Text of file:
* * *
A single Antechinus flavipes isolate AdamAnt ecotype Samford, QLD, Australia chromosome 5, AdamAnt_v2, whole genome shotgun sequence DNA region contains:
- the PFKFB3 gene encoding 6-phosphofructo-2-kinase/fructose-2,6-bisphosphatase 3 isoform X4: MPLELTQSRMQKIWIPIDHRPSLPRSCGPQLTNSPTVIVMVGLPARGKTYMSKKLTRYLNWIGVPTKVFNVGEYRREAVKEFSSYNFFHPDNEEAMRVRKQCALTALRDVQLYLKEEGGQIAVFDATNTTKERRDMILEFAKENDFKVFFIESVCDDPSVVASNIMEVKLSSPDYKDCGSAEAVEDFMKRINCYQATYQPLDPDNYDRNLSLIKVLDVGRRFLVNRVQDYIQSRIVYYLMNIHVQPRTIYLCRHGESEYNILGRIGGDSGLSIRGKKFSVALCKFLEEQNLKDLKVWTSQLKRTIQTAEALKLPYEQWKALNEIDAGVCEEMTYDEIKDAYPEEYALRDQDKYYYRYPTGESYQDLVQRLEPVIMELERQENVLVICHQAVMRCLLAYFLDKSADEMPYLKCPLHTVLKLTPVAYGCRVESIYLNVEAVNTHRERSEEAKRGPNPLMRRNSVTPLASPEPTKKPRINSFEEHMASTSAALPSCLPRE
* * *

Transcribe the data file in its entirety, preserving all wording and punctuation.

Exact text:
A single Antechinus flavipes isolate AdamAnt ecotype Samford, QLD, Australia chromosome 5, AdamAnt_v2, whole genome shotgun sequence DNA region contains:
- the PFKFB3 gene encoding 6-phosphofructo-2-kinase/fructose-2,6-bisphosphatase 3 isoform X4: MPLELTQSRMQKIWIPIDHRPSLPRSCGPQLTNSPTVIVMVGLPARGKTYMSKKLTRYLNWIGVPTKVFNVGEYRREAVKEFSSYNFFHPDNEEAMRVRKQCALTALRDVQLYLKEEGGQIAVFDATNTTKERRDMILEFAKENDFKVFFIESVCDDPSVVASNIMEVKLSSPDYKDCGSAEAVEDFMKRINCYQATYQPLDPDNYDRNLSLIKVLDVGRRFLVNRVQDYIQSRIVYYLMNIHVQPRTIYLCRHGESEYNILGRIGGDSGLSIRGKKFSVALCKFLEEQNLKDLKVWTSQLKRTIQTAEALKLPYEQWKALNEIDAGVCEEMTYDEIKDAYPEEYALRDQDKYYYRYPTGESYQDLVQRLEPVIMELERQENVLVICHQAVMRCLLAYFLDKSADEMPYLKCPLHTVLKLTPVAYGCRVESIYLNVEAVNTHRERSEEAKRGPNPLMRRNSVTPLASPEPTKKPRINSFEEHMASTSAALPSCLPRE